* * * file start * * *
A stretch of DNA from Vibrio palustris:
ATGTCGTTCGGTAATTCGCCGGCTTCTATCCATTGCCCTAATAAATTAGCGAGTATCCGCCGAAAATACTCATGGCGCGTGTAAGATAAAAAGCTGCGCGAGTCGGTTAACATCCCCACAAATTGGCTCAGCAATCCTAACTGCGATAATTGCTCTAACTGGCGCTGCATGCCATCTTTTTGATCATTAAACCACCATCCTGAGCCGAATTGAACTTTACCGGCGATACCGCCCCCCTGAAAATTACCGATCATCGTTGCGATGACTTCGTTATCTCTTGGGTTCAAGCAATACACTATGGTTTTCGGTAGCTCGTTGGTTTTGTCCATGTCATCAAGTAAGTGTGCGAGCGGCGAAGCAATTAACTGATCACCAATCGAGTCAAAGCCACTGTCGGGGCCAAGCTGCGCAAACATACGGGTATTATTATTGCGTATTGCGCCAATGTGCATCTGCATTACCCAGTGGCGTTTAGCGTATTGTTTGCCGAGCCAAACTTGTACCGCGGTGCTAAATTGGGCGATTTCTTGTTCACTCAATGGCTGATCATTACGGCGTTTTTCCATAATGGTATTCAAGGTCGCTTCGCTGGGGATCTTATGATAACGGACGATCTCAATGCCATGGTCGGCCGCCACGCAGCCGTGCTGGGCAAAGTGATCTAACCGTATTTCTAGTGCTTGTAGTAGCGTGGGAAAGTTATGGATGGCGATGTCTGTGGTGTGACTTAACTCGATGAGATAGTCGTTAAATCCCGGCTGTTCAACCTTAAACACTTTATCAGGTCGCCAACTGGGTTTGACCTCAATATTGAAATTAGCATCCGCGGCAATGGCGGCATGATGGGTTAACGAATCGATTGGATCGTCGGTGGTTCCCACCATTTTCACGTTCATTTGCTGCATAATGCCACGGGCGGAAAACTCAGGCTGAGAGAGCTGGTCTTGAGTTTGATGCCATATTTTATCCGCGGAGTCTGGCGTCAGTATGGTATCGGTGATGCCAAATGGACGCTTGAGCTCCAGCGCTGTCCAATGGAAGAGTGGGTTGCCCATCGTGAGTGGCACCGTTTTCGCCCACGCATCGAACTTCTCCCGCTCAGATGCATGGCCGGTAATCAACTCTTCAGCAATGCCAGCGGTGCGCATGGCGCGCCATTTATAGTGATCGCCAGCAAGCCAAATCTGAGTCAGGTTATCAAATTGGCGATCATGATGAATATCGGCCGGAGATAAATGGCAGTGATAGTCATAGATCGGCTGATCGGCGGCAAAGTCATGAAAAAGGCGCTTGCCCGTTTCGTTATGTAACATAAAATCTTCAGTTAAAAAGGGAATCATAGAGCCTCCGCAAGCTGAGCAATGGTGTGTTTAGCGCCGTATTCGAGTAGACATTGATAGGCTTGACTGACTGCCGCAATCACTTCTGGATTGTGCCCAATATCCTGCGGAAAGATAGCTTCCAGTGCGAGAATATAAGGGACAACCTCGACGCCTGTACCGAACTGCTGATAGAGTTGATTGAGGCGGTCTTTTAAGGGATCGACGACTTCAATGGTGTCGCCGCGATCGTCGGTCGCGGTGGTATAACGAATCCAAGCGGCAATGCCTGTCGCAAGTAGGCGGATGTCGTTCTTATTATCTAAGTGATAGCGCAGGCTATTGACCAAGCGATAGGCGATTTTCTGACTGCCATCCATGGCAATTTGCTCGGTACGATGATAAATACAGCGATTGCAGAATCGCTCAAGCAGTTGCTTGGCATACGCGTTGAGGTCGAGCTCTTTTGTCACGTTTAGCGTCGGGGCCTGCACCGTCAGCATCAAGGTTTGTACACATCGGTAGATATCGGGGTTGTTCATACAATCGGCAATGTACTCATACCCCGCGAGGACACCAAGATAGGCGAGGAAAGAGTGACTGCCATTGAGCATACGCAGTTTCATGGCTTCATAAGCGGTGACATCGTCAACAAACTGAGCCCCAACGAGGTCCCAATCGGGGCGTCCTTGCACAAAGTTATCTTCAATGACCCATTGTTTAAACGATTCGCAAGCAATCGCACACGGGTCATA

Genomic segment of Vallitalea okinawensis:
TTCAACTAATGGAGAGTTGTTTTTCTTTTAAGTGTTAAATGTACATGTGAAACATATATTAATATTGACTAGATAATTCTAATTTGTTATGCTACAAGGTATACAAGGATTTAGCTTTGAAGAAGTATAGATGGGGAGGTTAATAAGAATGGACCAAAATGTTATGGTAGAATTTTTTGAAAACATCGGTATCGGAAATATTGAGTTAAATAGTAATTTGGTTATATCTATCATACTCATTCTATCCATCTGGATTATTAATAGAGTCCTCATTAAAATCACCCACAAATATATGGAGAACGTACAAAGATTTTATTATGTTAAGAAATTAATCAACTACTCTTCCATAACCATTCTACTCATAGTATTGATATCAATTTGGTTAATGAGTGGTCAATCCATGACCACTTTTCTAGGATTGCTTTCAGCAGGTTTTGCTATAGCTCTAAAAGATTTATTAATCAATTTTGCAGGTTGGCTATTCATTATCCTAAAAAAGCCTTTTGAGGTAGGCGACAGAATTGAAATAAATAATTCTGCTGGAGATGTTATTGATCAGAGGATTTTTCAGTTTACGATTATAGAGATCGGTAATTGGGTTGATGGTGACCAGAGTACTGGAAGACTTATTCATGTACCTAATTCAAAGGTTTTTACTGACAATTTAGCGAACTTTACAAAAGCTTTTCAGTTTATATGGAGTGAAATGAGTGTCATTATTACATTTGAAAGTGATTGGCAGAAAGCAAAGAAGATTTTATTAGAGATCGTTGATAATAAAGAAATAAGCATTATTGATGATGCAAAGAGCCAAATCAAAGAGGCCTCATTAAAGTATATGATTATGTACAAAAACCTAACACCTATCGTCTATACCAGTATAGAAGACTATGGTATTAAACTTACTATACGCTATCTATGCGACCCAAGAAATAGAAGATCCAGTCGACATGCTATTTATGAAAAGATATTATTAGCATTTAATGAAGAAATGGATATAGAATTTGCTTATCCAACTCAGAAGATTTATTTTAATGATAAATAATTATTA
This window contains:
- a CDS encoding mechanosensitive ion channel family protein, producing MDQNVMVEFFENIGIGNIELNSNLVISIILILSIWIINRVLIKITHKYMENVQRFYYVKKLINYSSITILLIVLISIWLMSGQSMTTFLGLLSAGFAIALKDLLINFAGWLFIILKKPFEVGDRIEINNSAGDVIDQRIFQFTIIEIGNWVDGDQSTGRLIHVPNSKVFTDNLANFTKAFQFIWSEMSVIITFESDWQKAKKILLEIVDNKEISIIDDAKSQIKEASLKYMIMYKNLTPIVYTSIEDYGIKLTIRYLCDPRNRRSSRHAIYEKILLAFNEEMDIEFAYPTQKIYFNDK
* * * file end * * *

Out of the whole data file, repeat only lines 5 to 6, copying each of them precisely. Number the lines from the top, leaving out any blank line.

This window contains:
- a CDS encoding mechanosensitive ion channel family protein, producing MDQNVMVEFFENIGIGNIELNSNLVISIILILSIWIINRVLIKITHKYMENVQRFYYVKKLINYSSITILLIVLISIWLMSGQSMTTFLGLLSAGFAIALKDLLINFAGWLFIILKKPFEVGDRIEINNSAGDVIDQRIFQFTIIEIGNWVDGDQSTGRLIHVPNSKVFTDNLANFTKAFQFIWSEMSVIITFESDWQKAKKILLEIVDNKEISIIDDAKSQIKEASLKYMIMYKNLTPIVYTSIEDYGIKLTIRYLCDPRNRRSSRHAIYEKILLAFNEEMDIEFAYPTQKIYFNDK